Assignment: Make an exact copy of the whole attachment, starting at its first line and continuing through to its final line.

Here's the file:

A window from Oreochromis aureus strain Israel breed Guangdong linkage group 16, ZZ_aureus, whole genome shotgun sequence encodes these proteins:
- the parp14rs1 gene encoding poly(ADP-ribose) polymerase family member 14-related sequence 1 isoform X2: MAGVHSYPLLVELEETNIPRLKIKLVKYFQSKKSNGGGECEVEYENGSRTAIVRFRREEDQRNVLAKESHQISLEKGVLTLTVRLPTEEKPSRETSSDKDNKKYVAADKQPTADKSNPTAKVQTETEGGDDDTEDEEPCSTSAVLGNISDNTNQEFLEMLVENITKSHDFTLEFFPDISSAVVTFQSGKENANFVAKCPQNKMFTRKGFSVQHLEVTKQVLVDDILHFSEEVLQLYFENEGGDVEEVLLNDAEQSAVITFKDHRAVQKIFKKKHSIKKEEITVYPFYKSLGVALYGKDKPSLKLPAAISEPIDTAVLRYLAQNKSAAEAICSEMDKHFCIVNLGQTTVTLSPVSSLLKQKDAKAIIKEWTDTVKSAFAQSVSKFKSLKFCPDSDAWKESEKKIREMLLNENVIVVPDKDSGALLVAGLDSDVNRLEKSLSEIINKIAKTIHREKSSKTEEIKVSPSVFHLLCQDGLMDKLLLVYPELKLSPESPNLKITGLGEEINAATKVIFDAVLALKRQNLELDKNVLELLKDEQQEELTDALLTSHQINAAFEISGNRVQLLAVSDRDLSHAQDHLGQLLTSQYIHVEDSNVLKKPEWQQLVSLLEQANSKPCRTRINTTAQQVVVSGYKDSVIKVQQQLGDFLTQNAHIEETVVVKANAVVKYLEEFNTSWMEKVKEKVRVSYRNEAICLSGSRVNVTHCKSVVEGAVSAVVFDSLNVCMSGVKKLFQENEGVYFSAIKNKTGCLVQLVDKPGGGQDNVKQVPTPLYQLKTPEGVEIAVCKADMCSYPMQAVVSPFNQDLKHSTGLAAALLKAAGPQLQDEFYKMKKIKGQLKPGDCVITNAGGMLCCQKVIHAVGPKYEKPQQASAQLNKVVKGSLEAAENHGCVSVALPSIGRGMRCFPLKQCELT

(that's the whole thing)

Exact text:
A window from Oreochromis aureus strain Israel breed Guangdong linkage group 16, ZZ_aureus, whole genome shotgun sequence encodes these proteins:
- the parp14rs1 gene encoding poly(ADP-ribose) polymerase family member 14-related sequence 1 isoform X2: MAGVHSYPLLVELEETNIPRLKIKLVKYFQSKKSNGGGECEVEYENGSRTAIVRFRREEDQRNVLAKESHQISLEKGVLTLTVRLPTEEKPSRETSSDKDNKKYVAADKQPTADKSNPTAKVQTETEGGDDDTEDEEPCSTSAVLGNISDNTNQEFLEMLVENITKSHDFTLEFFPDISSAVVTFQSGKENANFVAKCPQNKMFTRKGFSVQHLEVTKQVLVDDILHFSEEVLQLYFENEGGDVEEVLLNDAEQSAVITFKDHRAVQKIFKKKHSIKKEEITVYPFYKSLGVALYGKDKPSLKLPAAISEPIDTAVLRYLAQNKSAAEAICSEMDKHFCIVNLGQTTVTLSPVSSLLKQKDAKAIIKEWTDTVKSAFAQSVSKFKSLKFCPDSDAWKESEKKIREMLLNENVIVVPDKDSGALLVAGLDSDVNRLEKSLSEIINKIAKTIHREKSSKTEEIKVSPSVFHLLCQDGLMDKLLLVYPELKLSPESPNLKITGLGEEINAATKVIFDAVLALKRQNLELDKNVLELLKDEQQEELTDALLTSHQINAAFEISGNRVQLLAVSDRDLSHAQDHLGQLLTSQYIHVEDSNVLKKPEWQQLVSLLEQANSKPCRTRINTTAQQVVVSGYKDSVIKVQQQLGDFLTQNAHIEETVVVKANAVVKYLEEFNTSWMEKVKEKVRVSYRNEAICLSGSRVNVTHCKSVVEGAVSAVVFDSLNVCMSGVKKLFQENEGVYFSAIKNKTGCLVQLVDKPGGGQDNVKQVPTPLYQLKTPEGVEIAVCKADMCSYPMQAVVSPFNQDLKHSTGLAAALLKAAGPQLQDEFYKMKKIKGQLKPGDCVITNAGGMLCCQKVIHAVGPKYEKPQQASAQLNKVVKGSLEAAENHGCVSVALPSIGRGMRCFPLKQCELT